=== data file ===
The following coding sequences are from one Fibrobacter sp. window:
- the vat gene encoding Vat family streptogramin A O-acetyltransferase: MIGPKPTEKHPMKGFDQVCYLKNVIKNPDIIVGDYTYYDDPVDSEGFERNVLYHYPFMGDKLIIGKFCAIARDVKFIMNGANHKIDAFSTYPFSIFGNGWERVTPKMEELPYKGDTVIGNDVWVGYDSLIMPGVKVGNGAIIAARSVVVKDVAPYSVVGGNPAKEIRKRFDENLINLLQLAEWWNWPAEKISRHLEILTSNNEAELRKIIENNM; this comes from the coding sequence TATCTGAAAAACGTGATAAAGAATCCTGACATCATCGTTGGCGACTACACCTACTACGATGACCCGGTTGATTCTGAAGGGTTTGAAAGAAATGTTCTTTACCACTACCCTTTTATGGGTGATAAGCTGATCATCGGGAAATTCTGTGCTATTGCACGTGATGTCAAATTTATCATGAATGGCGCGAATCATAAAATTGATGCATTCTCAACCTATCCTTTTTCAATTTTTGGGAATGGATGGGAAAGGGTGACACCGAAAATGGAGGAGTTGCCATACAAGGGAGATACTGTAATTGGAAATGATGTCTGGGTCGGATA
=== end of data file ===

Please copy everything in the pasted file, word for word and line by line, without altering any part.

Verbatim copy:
The following coding sequences are from one Fibrobacter sp. window:
- the vat gene encoding Vat family streptogramin A O-acetyltransferase: MIGPKPTEKHPMKGFDQVCYLKNVIKNPDIIVGDYTYYDDPVDSEGFERNVLYHYPFMGDKLIIGKFCAIARDVKFIMNGANHKIDAFSTYPFSIFGNGWERVTPKMEELPYKGDTVIGNDVWVGYDSLIMPGVKVGNGAIIAARSVVVKDVAPYSVVGGNPAKEIRKRFDENLINLLQLAEWWNWPAEKISRHLEILTSNNEAELRKIIENNM; this comes from the coding sequence TATCTGAAAAACGTGATAAAGAATCCTGACATCATCGTTGGCGACTACACCTACTACGATGACCCGGTTGATTCTGAAGGGTTTGAAAGAAATGTTCTTTACCACTACCCTTTTATGGGTGATAAGCTGATCATCGGGAAATTCTGTGCTATTGCACGTGATGTCAAATTTATCATGAATGGCGCGAATCATAAAATTGATGCATTCTCAACCTATCCTTTTTCAATTTTTGGGAATGGATGGGAAAGGGTGACACCGAAAATGGAGGAGTTGCCATACAAGGGAGATACTGTAATTGGAAATGATGTCTGGGTCGGATA